We all have a certain image of leadership in our heads – a romantic ideal that makes the whole thing seem, among other things, lofty. When we actually get the opportunity to lead, it’s a bit like a first date for someone who watches too many rom-coms: we’re trying a bit too hard because we’re expecting a bit too much.
If you’re really a great leader, you don’t act like one. You don’t have to. All those abstract qualities that people find in their leaders they find on their own. You’re not supposed to make them up or try to project them. Fundamentally, what people actually respond to is a matter-of-fact approach to the business at hand – with a minimum of self-seriousness.
The truth is, the secret to becoming a great leader is learning how to be a good one. And there are a few simple ways to get started with that:
Leaders may make decisions, but they should never do it alone: they have to be open to all comers. As a leader, listening helps everyone and everything. It helps you make an informed decision that will lead to the best possible outcome. And it helps others feel engaged in the process, soothing any sense of resentment they may have. Sure, it’s your call: but they can all be on the line.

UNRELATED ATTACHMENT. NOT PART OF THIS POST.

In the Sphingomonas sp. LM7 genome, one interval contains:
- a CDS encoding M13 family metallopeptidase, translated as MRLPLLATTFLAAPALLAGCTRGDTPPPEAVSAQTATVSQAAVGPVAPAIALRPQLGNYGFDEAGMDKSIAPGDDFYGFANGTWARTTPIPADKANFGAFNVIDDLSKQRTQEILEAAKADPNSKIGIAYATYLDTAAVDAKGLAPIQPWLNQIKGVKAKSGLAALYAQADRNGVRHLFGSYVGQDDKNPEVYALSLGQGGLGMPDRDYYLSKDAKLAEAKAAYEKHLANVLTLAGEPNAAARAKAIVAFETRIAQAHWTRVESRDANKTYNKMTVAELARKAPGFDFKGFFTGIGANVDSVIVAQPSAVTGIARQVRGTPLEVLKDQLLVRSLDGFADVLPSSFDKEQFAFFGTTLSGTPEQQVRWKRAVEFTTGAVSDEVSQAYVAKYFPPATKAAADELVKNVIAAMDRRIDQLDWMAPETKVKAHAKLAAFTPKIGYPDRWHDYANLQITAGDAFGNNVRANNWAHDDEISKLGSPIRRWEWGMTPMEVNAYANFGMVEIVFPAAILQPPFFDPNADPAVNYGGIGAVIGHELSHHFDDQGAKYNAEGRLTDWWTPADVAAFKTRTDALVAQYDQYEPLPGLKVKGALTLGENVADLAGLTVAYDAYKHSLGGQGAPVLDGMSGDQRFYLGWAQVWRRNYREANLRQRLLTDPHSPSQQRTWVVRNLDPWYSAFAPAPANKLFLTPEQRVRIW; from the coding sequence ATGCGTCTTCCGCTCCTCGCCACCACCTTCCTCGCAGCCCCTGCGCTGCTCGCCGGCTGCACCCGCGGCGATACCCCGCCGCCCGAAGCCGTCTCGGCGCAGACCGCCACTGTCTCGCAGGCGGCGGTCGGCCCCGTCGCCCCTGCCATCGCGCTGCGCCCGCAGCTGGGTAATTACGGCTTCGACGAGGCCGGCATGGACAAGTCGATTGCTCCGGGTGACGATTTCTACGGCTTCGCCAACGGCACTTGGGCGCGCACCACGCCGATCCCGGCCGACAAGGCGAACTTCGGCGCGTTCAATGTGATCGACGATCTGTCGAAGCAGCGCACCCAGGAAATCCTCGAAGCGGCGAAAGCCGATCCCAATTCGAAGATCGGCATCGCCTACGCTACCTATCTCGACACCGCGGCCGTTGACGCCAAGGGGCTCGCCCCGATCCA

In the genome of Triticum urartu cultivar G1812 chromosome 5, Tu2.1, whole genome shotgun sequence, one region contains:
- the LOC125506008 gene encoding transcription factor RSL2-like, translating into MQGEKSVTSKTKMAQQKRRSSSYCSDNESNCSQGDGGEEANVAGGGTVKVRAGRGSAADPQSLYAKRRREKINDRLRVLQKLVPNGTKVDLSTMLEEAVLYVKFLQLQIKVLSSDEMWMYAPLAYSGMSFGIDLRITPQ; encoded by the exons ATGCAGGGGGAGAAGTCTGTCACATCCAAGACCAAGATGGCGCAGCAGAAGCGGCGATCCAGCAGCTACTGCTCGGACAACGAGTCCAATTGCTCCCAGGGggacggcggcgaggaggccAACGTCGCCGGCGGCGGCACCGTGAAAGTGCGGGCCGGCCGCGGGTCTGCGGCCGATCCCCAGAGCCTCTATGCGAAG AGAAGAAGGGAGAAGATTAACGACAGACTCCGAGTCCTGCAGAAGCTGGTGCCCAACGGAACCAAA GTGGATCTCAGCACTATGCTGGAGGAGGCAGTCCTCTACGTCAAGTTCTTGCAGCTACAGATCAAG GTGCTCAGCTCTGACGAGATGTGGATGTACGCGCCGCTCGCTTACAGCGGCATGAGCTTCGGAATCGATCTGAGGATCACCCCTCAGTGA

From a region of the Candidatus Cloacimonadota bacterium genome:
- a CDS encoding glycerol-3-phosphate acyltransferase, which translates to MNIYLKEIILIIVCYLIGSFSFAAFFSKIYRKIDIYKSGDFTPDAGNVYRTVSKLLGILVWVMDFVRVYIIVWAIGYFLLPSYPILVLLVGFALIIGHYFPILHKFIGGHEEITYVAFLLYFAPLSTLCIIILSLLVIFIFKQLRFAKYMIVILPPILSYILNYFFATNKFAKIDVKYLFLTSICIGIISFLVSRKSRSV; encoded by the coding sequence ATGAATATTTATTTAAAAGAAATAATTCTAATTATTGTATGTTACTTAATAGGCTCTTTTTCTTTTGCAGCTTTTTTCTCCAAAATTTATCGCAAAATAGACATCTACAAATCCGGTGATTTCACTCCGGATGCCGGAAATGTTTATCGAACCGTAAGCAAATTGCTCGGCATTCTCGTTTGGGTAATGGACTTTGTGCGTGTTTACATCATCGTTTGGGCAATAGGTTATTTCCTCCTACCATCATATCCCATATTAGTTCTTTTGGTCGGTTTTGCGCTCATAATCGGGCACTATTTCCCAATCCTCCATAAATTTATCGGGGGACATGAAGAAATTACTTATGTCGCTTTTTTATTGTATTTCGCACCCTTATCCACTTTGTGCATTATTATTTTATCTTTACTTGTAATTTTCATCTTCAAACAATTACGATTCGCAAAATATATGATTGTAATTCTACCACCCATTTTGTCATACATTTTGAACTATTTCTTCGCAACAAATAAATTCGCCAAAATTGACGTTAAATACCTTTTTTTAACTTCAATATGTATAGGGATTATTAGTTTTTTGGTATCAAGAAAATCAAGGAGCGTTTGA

Mistakes happen. You make them; everyone else does too. With so much on the line, when things go wrong, bad leaders have a tendency towards self-justification that can drown out the broader purpose. Remember: people can say and think what they like about who did what wrong – and you may be the target of a lot of their frustration. Rise above it and stay focused on the future. In the end, they’ll respect you far more for that attitude than disparage you for whatever went wrong in the moment.
Even when times are tough, nobody wants to see their leader crack. You might think they want your sympathy – that they want to feel like you’re in it with them – but people look to their leaders for steadiness. Whatever happens, you have to stay cool. If it’s sunny, you’re the breeze; if it’s a storm, you’re the eye. Trying to do too much can be just as bad as not doing enough. Sometimes, just serenely doing nothing can end up being the mark of a great leader.